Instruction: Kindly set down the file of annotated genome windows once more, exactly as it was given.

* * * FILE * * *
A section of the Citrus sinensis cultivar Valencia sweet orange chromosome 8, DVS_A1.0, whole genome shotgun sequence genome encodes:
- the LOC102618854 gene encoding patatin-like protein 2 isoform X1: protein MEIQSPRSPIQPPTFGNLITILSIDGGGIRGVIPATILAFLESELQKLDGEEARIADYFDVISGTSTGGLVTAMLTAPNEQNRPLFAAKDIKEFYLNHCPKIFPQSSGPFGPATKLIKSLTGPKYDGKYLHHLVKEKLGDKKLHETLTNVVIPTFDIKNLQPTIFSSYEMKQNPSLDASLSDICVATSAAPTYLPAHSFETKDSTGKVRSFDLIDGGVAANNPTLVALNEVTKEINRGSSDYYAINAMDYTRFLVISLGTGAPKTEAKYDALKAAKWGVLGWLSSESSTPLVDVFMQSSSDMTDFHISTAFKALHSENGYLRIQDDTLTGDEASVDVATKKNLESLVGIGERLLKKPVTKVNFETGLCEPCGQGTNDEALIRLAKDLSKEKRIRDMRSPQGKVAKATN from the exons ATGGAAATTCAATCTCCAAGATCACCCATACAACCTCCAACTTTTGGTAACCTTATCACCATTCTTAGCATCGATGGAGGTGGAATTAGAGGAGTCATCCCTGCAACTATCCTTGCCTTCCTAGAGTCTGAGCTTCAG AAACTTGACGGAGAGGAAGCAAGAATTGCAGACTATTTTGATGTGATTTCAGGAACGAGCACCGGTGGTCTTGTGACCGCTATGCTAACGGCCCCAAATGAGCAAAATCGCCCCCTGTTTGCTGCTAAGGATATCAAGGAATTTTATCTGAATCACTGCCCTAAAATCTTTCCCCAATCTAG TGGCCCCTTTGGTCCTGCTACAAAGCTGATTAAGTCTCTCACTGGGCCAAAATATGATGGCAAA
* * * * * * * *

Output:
A section of the Citrus sinensis cultivar Valencia sweet orange chromosome 8, DVS_A1.0, whole genome shotgun sequence genome encodes:
- the LOC102618854 gene encoding patatin-like protein 2 isoform X1: protein MEIQSPRSPIQPPTFGNLITILSIDGGGIRGVIPATILAFLESELQKLDGEEARIADYFDVISGTSTGGLVTAMLTAPNEQNRPLFAAKDIKEFYLNHCPKIFPQSSGPFGPATKLIKSLTGPKYDGKYLHHLVKEKLGDKKLHETLTNVVIPTFDIKNLQPTIFSSYEMKQNPSLDASLSDICVATSAAPTYLPAHSFETKDSTGKVRSFDLIDGGVAANNPTLVALNEVTKEINRGSSDYYAINAMDYTRFLVISLGTGAPKTEAKYDALKAAKWGVLGWLSSESSTPLVDVFMQSSSDMTDFHISTAFKALHSENGYLRIQDDTLTGDEASVDVATKKNLESLVGIGERLLKKPVTKVNFETGLCEPCGQGTNDEALIRLAKDLSKEKRIRDMRSPQGKVAKATN from the exons ATGGAAATTCAATCTCCAAGATCACCCATACAACCTCCAACTTTTGGTAACCTTATCACCATTCTTAGCATCGATGGAGGTGGAATTAGAGGAGTCATCCCTGCAACTATCCTTGCCTTCCTAGAGTCTGAGCTTCAG AAACTTGACGGAGAGGAAGCAAGAATTGCAGACTATTTTGATGTGATTTCAGGAACGAGCACCGGTGGTCTTGTGACCGCTATGCTAACGGCCCCAAATGAGCAAAATCGCCCCCTGTTTGCTGCTAAGGATATCAAGGAATTTTATCTGAATCACTGCCCTAAAATCTTTCCCCAATCTAG TGGCCCCTTTGGTCCTGCTACAAAGCTGATTAAGTCTCTCACTGGGCCAAAATATGATGGCAAA